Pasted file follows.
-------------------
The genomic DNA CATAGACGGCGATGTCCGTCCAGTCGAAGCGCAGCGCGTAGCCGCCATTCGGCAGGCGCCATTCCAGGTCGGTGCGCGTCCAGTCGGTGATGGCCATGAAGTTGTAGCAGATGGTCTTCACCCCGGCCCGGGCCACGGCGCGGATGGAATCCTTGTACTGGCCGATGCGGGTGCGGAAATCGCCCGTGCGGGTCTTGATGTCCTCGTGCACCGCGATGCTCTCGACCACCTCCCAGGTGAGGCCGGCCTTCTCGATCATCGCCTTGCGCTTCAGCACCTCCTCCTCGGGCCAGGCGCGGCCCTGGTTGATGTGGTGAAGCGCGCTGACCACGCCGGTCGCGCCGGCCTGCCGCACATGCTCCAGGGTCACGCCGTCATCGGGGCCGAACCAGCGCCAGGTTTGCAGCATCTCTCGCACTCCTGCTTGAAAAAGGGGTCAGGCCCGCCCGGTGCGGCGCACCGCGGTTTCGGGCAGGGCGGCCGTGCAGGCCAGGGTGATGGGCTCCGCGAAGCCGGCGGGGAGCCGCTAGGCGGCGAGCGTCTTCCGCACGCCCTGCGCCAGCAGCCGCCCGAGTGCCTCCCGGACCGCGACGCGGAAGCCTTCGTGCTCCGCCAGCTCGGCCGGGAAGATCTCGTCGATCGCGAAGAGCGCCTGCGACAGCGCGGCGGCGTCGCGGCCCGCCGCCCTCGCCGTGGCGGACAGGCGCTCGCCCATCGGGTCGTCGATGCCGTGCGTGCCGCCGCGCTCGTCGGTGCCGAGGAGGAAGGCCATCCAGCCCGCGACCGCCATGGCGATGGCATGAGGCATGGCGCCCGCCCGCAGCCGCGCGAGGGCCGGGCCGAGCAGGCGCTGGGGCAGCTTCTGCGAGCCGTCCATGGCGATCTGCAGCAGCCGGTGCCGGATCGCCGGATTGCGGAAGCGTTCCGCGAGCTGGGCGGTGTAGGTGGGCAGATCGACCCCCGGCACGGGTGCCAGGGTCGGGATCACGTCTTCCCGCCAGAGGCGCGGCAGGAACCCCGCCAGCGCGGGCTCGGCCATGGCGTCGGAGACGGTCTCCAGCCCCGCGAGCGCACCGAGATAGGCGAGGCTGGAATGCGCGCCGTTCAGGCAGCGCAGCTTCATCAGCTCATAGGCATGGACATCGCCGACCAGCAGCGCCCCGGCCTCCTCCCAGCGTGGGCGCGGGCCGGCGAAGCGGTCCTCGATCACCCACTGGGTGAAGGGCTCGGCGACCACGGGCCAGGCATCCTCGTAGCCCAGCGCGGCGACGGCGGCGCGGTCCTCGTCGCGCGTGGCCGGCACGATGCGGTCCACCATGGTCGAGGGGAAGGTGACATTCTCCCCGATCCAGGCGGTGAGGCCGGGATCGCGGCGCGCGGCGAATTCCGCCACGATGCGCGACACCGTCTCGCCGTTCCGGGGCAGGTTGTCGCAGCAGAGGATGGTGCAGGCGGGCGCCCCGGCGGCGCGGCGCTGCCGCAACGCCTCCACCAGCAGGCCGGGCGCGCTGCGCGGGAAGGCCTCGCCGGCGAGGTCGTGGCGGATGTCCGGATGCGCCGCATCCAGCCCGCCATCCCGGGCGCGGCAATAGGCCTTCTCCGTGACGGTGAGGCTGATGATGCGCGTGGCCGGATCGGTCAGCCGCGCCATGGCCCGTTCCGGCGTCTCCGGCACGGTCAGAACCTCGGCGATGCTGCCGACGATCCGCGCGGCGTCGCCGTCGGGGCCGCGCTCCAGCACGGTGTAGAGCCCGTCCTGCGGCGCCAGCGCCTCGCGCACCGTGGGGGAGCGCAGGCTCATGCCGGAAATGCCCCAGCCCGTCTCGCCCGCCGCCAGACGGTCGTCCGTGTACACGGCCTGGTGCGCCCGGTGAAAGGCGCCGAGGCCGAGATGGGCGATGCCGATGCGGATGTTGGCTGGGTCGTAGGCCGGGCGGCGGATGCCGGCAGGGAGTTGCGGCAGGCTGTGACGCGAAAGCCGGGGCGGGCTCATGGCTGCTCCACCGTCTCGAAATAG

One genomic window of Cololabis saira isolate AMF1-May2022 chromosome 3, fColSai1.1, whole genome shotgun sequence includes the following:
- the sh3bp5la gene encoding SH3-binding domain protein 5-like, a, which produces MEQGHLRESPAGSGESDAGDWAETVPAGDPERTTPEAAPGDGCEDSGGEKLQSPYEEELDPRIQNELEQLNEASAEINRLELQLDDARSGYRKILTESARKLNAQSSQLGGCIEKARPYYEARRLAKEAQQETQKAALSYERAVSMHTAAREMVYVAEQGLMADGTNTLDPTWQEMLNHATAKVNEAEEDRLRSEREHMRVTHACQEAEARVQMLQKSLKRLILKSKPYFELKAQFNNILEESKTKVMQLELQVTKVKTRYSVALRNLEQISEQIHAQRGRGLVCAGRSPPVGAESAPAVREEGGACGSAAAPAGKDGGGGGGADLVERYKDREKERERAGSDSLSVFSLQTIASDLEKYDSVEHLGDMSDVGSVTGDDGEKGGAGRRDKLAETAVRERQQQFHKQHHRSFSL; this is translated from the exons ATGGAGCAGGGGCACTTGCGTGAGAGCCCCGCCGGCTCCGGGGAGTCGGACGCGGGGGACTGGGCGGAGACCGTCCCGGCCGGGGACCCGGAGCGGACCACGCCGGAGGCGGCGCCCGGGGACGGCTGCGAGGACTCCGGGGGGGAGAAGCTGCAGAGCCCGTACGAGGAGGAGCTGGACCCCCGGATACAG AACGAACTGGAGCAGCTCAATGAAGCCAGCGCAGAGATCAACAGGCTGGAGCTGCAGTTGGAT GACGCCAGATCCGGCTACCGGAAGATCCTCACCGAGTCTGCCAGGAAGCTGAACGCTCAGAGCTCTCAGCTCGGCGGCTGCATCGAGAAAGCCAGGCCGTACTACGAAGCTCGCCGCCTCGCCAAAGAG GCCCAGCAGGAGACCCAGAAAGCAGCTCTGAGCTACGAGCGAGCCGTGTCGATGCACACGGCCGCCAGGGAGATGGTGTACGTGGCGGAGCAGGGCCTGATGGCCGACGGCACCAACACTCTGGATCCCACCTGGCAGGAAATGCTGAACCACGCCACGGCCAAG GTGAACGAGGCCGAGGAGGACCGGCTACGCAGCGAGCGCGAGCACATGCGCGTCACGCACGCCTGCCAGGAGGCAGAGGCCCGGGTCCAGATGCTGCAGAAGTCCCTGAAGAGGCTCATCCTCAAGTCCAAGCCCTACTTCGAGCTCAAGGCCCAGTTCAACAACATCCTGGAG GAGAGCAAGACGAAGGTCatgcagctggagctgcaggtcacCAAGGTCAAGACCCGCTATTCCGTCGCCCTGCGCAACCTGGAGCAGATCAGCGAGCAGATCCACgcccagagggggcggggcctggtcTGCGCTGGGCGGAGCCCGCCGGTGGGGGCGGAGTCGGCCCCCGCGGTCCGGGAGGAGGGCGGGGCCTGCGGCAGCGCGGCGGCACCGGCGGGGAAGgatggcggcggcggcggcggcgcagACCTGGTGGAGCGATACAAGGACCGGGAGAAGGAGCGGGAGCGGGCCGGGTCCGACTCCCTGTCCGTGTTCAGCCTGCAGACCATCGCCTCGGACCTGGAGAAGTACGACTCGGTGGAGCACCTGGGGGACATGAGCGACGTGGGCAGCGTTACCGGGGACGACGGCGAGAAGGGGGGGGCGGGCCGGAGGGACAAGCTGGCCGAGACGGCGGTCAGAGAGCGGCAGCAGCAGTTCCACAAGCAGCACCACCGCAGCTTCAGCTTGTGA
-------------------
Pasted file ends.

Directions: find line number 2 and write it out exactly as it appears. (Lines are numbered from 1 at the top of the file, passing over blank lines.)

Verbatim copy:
One genomic window of Cololabis saira isolate AMF1-May2022 chromosome 3, fColSai1.1, whole genome shotgun sequence includes the following: